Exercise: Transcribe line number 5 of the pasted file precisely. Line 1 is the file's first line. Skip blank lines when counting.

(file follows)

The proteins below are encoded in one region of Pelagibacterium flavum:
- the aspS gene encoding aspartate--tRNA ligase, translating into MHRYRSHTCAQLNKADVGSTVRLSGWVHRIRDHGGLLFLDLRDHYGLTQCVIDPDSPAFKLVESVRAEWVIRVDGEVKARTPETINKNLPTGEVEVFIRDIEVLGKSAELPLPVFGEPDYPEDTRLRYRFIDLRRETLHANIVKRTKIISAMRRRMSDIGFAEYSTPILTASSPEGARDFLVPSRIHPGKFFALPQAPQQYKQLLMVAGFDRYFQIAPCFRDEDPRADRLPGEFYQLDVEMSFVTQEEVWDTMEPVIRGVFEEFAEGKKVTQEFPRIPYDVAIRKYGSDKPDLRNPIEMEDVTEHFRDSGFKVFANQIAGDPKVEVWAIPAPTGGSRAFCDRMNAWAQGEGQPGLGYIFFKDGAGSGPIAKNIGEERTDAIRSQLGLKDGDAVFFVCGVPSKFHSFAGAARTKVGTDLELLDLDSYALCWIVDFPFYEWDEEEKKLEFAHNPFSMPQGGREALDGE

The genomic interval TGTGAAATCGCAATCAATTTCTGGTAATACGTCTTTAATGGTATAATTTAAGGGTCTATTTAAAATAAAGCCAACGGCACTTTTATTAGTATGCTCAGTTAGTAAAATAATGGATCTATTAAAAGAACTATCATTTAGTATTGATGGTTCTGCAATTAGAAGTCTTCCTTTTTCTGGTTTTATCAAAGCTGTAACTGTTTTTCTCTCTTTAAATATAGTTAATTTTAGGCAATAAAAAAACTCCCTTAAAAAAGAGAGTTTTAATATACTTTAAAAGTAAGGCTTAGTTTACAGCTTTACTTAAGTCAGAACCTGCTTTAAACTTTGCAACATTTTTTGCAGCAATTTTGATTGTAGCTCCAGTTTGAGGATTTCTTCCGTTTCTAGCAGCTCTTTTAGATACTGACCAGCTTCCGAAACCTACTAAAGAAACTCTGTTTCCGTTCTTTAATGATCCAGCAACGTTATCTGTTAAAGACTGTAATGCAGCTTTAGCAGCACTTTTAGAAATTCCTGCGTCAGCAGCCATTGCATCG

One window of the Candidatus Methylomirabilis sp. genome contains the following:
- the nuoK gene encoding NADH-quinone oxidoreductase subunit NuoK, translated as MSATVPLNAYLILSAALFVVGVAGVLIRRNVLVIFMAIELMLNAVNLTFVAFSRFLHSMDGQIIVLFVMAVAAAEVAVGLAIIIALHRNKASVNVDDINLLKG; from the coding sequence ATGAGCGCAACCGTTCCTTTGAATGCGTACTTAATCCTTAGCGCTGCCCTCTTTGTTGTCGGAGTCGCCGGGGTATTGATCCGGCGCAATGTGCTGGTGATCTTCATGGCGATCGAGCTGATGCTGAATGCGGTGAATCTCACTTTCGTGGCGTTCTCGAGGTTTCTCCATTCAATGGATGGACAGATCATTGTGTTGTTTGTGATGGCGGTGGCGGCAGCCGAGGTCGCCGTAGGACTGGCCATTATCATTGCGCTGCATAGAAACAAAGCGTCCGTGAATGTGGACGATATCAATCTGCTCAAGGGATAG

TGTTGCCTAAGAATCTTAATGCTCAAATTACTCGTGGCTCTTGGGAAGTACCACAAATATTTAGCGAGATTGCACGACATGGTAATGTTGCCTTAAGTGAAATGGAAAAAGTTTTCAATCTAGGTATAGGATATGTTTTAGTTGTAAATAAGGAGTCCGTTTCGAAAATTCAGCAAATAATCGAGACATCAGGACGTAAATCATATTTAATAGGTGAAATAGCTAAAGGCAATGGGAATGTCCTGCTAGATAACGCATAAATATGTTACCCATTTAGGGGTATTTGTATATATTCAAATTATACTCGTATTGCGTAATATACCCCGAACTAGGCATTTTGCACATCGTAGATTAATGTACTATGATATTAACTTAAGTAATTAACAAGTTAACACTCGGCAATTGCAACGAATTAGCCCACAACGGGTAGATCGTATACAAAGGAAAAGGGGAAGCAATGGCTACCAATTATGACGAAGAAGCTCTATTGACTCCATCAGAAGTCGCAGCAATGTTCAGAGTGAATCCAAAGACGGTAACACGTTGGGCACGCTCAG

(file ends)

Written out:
- the nuoK gene encoding NADH-quinone oxidoreductase subunit NuoK, translated as MSATVPLNAYLILSAALFVVGVAGVLIRRNVLVIFMAIELMLNAVNLTFVAFSRFLHSMDGQIIVLFVMAVAAAEVAVGLAIIIALHRNKASVNVDDINLLKG; from the coding sequence ATGAGCGCAACCGTTCCTTTGAATGCGTACTTAATCCTTAGCGCTGCCCTCTTTGTTGTCGGAGTCGCCGGGGTATTGATCCGGCGCAATGTGCTGGTGATCTTCATGGCGATCGAGCTGATGCTGAATGCGGTGAATCTCACTTTCGTGGCGTTCTCGAGGTTTCTCCATTCAATGGATGGACAGATCATTGTGTTGTTTGTGATGGCGGTGGCGGCAGCCGAGGTCGCCGTAGGACTGGCCATTATCATTGCGCTGCATAGAAACAAAGCGTCCGTGAATGTGGACGATATCAATCTGCTCAAGGGATAG